Events
  • Creative Action and the Otis Community Radio class present weekly broadcasts each Monday.

     

    This week from 4:00 - 5:00 pm is Welcome to the Haunted Boulevard. Join DJ Platinum (Grace Potter) and DJ Batsy (Jessi Hita) for a journey of the folklores, urban legends, and paranormal encounters from different cultures. 

     

    Listen online at KLMU.

  • Creative Action and the Otis Community Radio class present weekly broadcasts each Monday.

     

  • Mexican artist Yoshua Okón’s videos blur the lines between documentary, reality, and fiction. He collaborates closely with his actors (often amateurs who are also the subjects of the work) to create sociological examinations that ask viewers to contemplate uncomfortable situations and circumstances.
  • Dana Johnson is the author of the short story collection In the Not Quite Dark. She is also the author of Break Any Woman Down, winner of the Flannery O’Connor Award for Short Fiction, and the novel Elsewhere, California.

  • Gallery 169 will be hosting the Otis College of Art and Design Communication Arts Graphic Design Junior Show, "5328," displaying a selection of work made over the five thousand twenty eight hours that make up the fall and spring semesters of the academic year. Work will include collected posters, publications, and typographic projects.
  • Clay, Body is a solo exhibition from artist Sydney Aubert: Unapologetically fat, crass, and sexual, a ceramics artist who also works in video, and whatever other materials arouse her in the moment. Exhibition will be on view from Monday, April 24 - Friday, April 28 at the Bolsky Gallery, Otis College of Art and Design. On view by appointment only, please contact the artist at sydney.aubert@gmail.com Reception: Thursday, April 27 | 6pm-9pm Bolsky Gallery, Otis College of Art and Design

  • Audrey Wollen is a feminist theorist and visual artist based in Los Angeles. Wollen uses social media, such as Twitter and Instagram, as platforms for her work on Sad Girl Theory, a theory which posits that internalized female sadness can be used as a radical and political action, separate from masculinized forms of protests such as anger and violence. She introduces this form of protest as an alternative to masculinized anger and violence.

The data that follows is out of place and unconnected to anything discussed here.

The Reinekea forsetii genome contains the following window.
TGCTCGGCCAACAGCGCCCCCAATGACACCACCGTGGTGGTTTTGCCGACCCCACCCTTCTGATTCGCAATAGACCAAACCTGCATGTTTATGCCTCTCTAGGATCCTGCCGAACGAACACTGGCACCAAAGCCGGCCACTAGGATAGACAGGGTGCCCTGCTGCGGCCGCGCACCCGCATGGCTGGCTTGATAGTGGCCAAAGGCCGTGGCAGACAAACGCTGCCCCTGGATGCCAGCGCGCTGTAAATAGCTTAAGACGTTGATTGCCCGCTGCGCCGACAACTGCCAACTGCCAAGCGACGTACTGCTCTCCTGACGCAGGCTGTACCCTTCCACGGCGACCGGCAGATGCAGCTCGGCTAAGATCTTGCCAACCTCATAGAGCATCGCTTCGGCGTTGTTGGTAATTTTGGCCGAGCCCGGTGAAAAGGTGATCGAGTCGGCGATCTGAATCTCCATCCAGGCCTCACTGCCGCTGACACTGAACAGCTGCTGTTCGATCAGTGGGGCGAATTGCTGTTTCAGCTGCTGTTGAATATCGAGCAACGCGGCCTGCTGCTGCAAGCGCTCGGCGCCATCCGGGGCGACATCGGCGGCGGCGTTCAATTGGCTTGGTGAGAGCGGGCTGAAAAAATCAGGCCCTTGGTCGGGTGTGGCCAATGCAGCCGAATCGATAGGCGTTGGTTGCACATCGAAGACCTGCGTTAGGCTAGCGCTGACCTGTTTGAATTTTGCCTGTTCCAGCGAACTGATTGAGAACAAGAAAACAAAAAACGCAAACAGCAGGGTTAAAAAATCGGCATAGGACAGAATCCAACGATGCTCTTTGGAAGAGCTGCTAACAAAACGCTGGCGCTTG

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Eduardo Lucero

Eduardo LuceroEduardo LuceroEduardo LuceroEduardo Lucero

 

Among fashionistas, Los Angeles designer Eduardo Lucero ('87) is a red carpet favorite, stemming in part from his celebration of the sensual Latin-American culture of his origins.

At his shop on Beverly Boulevard, Lucero crafts lovely, flattering, personalized couture gowns. In the front, the shop displays a rotating selection from the season's collection. In the back is Lucero's studio, complete with cutting tables, mannequins, glossy satins and exquisite deep velvets. His specialty: decidedly feminine evening wear. Burnout velvet halters and long, bias-cut skirts drape incredibly smoothly, and suits hug without strangling bodies.
The body that fits into these clothes needn't be emaciated - Lucero designs for unabashedly curvaceous women.

Over the years, Lucero has been involved with numerous runway shows and gala events. He presented new work during "Fashion Week in L.A." And his tie-dyed gown design set a glamorous tone at the Mercedes-Benz Fashion Week at Smashbox Studios in Culver City. Gen Art Chicago, a leader in showcasing the newest emerging talent in fashion and art, held their 2nd annual Fresh Faces in Fashion runway show, which included Lucero along with the hottest new designers from Chicago, New York and Los Angeles in womenswear and accessories. Lucerno also won the Asia Pacific Young Fashion Designers Show in Hong Kong.

 

 

Otis College Ranked 6th in Nation by The Economist